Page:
Click on the icon on the upper right hand side for the article by Shmuel Giveon, MD, John Yaphe, MD, Igal Hekselman, MD, Sara Mahamid, MD and Doron Hermoni, MD.
IMAJ 2009: 9: September: 537-541
Background: The internet has transformed the patient-physician relationship by empowering patients with information. Because physicians are no longer the primary gatekeepers of medical information, shared decision making is now emerging as the hallmark of the patient-physician relationship.
Objectives: To assess the reactions of primary care physicians to encounters in which patients present information obtained from the internet (e-patients) and to examine the influence of the physicians' personal and demographic characteristics on their degree of satisfaction with e-patients.
Methods: A questionnaire was developed to assess physician attitudes to e-patients, their knowledge and utilization of the internet, and their personal and professional characteristics. Family physicians in central Israel were interviewed by telephone and in person at a continuing medical education course.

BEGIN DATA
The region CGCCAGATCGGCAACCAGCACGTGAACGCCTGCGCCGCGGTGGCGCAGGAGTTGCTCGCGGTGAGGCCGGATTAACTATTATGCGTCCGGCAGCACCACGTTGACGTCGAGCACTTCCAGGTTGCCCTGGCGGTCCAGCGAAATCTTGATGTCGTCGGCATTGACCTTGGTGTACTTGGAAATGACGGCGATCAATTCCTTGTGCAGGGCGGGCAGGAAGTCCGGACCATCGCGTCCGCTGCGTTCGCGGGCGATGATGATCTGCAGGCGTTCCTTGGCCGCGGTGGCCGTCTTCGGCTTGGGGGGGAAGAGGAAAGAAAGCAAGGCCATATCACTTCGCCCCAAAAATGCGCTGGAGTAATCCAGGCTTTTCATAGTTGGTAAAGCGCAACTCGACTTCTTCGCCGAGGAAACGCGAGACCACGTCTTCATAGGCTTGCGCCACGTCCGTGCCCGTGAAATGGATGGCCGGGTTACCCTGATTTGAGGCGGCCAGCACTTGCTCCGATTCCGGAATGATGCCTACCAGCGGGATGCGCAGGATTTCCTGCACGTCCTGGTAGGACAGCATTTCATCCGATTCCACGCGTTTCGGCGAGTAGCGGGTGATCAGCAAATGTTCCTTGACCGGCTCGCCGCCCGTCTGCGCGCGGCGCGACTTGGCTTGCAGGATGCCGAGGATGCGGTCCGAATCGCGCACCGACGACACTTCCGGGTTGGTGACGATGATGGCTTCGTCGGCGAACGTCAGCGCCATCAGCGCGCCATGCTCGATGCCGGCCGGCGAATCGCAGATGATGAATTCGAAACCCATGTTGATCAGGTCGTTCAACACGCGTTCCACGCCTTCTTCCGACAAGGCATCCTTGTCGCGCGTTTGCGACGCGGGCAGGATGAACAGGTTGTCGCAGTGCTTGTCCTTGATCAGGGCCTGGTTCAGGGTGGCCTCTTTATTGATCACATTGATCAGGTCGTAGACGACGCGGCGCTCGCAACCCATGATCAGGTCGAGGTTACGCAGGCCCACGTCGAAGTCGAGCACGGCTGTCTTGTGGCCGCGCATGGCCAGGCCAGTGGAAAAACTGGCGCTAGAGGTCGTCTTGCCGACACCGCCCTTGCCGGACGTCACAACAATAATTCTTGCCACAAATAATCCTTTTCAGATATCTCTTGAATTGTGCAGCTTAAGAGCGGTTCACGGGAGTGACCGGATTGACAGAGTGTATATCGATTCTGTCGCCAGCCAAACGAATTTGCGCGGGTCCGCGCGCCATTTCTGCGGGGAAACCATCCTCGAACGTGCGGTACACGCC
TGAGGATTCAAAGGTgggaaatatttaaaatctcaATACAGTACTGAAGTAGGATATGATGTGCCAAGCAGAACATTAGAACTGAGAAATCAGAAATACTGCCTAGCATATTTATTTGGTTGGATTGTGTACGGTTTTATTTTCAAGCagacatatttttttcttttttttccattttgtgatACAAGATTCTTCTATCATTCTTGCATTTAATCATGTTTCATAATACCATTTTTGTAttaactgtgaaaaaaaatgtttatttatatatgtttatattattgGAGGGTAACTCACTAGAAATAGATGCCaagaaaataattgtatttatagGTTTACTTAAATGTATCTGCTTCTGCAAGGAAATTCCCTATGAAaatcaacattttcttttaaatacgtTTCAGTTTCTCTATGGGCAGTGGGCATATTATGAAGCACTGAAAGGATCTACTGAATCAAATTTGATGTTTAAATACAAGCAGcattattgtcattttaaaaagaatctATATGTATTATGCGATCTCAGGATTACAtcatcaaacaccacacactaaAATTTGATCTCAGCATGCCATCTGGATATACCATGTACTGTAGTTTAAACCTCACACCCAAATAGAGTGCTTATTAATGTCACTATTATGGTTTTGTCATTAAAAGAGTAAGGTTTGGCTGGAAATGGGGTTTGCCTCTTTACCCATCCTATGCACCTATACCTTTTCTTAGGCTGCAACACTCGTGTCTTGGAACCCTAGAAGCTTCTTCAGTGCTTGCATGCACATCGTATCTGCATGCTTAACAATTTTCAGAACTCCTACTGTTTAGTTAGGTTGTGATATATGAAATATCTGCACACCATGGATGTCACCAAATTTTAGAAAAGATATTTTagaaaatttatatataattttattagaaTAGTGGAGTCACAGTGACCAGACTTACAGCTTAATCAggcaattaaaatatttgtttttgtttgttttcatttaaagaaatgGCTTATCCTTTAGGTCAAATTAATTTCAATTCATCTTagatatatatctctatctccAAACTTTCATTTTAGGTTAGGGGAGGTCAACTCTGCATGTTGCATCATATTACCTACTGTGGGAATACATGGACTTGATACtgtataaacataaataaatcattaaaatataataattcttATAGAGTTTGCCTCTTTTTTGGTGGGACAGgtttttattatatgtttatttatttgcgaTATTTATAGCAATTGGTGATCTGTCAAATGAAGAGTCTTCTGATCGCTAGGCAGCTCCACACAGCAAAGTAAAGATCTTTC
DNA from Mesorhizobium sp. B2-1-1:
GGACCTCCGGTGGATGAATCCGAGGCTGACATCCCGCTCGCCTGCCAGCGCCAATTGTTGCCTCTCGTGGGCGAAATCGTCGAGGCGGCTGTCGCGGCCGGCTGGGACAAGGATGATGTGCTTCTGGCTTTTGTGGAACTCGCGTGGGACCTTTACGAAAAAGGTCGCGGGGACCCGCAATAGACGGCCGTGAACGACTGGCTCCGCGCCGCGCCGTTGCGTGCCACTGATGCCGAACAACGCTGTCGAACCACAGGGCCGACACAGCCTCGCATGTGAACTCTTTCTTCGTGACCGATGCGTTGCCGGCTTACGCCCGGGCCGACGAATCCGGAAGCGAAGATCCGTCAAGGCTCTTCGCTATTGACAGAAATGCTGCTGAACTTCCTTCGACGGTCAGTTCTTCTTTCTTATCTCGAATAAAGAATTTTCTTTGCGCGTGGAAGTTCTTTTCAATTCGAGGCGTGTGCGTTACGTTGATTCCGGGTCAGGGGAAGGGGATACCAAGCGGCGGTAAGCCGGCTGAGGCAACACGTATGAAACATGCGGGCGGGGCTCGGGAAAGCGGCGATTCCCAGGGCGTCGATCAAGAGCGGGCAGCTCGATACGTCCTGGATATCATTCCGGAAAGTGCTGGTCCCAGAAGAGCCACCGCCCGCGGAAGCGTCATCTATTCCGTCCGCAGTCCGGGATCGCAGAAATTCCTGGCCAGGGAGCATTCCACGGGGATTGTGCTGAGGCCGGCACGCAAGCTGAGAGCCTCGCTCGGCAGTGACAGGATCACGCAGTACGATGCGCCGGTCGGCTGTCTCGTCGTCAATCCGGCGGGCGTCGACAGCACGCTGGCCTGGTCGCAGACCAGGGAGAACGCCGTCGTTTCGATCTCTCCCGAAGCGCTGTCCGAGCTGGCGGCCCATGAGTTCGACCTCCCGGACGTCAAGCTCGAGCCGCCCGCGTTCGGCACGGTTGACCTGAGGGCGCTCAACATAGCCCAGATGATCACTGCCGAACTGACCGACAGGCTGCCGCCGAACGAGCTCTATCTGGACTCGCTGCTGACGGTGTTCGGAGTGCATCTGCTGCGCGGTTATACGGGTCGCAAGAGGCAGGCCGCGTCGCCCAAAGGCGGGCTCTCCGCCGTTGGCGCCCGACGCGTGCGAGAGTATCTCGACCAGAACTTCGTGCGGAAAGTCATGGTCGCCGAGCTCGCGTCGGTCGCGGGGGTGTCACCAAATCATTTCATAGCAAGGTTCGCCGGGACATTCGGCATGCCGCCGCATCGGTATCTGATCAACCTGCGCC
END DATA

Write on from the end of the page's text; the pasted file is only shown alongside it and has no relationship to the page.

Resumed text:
Results: Of the 100 physicians contacted by phone, 93 responded to the telephone interviews and 50 physicians responded to the questionnaire in person. There was an 85% response rate. The mean age of respondents was 49 years. Most physicians were born in Israel, with a mean seniority of 22 years. Most had graduated in Eastern Europe, were not board certified and were employees of one of the four health management organizations in Israel. Most physicians responded positively when data from the internet were presented to them by patients (81%). A number of respondents expressed discomfort in such situations (23%). No association was found between physician satisfaction in relationships with patients and comfort with data from the internet presented by patients.
Conclusions: Physicians in this sample responded favorably to patients bringing information obtained online to the consultation. Though it may be difficult to generalize findings from a convenience sample, Israeli family physicians appear to have accepted internet use by patients.